Aspiring wheelchair basketball coach, Jen Scally recently visited Köln in Germany to spend some time with professional wheelchair basketball team, the RBC Köln 99ers. Jen took the time to put together this short blog post, reflecting on her time in Germany and what she learned from the experience.
As a developing Wheelchair Basketball coach in pursuit of a coaching career, I wanted to understand what it takes to coach and play professional Wheelchair Basketball. Wheelchair Basketball has a professional structure in countries such as Germany, Spain and Italy. I had the opportunity to meet professional coach, Mathew Foden, at the National Championships the previous season. I jumped at his offer to visit the professional team that he coaches, the RBC Köln 99ers. When basketballscotland learned of my trip, they were keen to support my ongoing development. basketballscotland enabled me to stay with the team for a week in order to see a complete week of training and professional game. Out in Cologne, I was fortunate enough to stay in a hotel next to the players and was able to get a lift with them each day to training. The team had five professional athletes who trained every day together. 1 member of the Bosnian Men’s National Team, 3 members of the Japanese Men’s National Team and 1 member of the Japanese Women’s National Team. The professional players had at least one strength & conditioning, fitness, chair skills or shooting session around midday each day. This was followed either by another of these sessions in the evening or a team training session where the rest of the team joined. 1 such player is a member of the Dutch Men’s National Team, who was in driving distance following Dutch National Team sessions. The rest of the team were German residents who travelled for training sessions in the evening, but worked during the day.
Head Coach, Mat Foden, was in attendance for some of the individual sessions and all the team training sessions. There was a lot of responsibility on the players to complete their individual work and to complete it to the best of their ability. Out with of the training sessions, it is ultimately up to the players to decide how to spend their time. There is lots of opportunity to personally develop or to relax following the sessions. Whilst nutrition is a key component of performance for athletes, it was managed by each individual player and could either compliment or contrast the training sessions. Training sessions focused on both areas for team development and based on scouting on the opposing team.
I was elated when game day came against RBB München Iguanas and was very grateful to the club for allowing me to sit on the team bench. Having the opportunity to hear the team strategy and listen to Mat’s adjustments was brilliant. In the professional team, the teams are mixed gender with female players playing a key role across squads. Female players contribute additional classification points allowance to their teams and have a large influence on the game. The female players were strategically targeted by both teams and the help defense typically rotated to leave the female players temporarily open.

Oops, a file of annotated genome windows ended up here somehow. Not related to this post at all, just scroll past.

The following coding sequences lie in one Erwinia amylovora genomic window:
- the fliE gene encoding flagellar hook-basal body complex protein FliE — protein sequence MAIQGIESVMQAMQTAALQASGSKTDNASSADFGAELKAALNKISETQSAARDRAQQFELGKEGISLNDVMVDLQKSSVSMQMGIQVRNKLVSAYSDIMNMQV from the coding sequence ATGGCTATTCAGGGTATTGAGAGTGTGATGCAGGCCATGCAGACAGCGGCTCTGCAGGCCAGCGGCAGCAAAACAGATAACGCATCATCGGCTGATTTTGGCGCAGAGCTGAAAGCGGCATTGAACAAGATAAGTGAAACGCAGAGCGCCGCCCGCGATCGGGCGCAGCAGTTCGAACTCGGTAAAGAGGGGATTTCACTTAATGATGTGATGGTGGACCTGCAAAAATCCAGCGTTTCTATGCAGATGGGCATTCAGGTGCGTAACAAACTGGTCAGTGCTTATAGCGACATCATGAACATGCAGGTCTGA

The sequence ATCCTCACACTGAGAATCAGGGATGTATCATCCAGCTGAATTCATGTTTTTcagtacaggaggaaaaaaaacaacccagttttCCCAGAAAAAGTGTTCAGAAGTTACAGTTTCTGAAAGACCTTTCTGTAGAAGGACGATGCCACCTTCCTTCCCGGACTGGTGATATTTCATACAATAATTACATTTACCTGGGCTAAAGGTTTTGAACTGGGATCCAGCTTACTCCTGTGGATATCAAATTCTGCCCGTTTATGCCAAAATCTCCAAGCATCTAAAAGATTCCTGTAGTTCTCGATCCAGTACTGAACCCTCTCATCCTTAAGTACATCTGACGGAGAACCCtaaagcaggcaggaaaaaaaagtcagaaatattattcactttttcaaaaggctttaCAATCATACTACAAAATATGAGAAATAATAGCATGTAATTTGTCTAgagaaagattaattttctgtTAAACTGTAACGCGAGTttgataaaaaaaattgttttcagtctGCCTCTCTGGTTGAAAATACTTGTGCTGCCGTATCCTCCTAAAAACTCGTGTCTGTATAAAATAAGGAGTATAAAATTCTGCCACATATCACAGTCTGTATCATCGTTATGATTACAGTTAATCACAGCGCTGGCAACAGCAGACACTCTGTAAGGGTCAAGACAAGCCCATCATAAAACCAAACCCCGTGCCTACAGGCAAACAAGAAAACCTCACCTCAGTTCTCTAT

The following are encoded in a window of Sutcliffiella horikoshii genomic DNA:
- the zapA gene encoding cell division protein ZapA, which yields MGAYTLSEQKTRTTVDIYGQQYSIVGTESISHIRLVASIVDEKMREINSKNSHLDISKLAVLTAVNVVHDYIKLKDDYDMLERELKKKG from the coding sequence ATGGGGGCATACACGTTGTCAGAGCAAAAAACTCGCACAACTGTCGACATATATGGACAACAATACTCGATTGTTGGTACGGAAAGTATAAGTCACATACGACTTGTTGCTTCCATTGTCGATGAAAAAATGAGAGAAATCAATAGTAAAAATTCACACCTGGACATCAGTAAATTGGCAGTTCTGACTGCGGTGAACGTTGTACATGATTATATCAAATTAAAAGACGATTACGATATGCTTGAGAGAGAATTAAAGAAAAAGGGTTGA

Both female players, Lisa Nothelfer & Laura Fürst are very high level athletes; with both being named to Germany’s National Team ahead of the World Championships this summer. Paralympian Laura Fürst was incredible to watch and punished the RBC Köln 99ers for leaving her open at every opportunity. The level of shooting proficiency was very high, and there was certainly an onus on the professional players to be at a higher standard throughout training and games. The high standard of shooting formed the way the game was played, with players forced to jump instantaneously to shots and creating lots of pick & roll opportunities.
The Cologne team had a 3 man press consisting of the Men’s Japanese National Team players which was a level above. Their unison and communication with each other highlighted how well drilled the Japanese National Team are. The game went back and forth but ultimately the Munich offense outshot the home team. Mat Foden is a very strategically brained coach and spent hours of time watching footage from their games and the opposing team for the weekend. The amount of time and preparation that Mat put into every aspect of the game was incredible. It inspired me to keep working as hard as possible to plan and prepare. It reaffirmed what it takes to be a coach at the highest level – and how much I would love to do the job myself. Ultimately my trip reaffirmed that being a professional wheelchair basketball coach or athlete is very much determined by an individual’s talent behaviours. These behaviours can be exhibited irrespective of location and my aim is to develop these in myself and support them in others across club and country.
I would like to thank the RBC Köln 99ers for their warm hospitality throughout my time there and making my trip the wonderful opportunity that it was. I cannot express my gratitude enough to basketballscotland for their continuous support. If you have a desire to drive your own personal development, they will certainly support you as much as they can.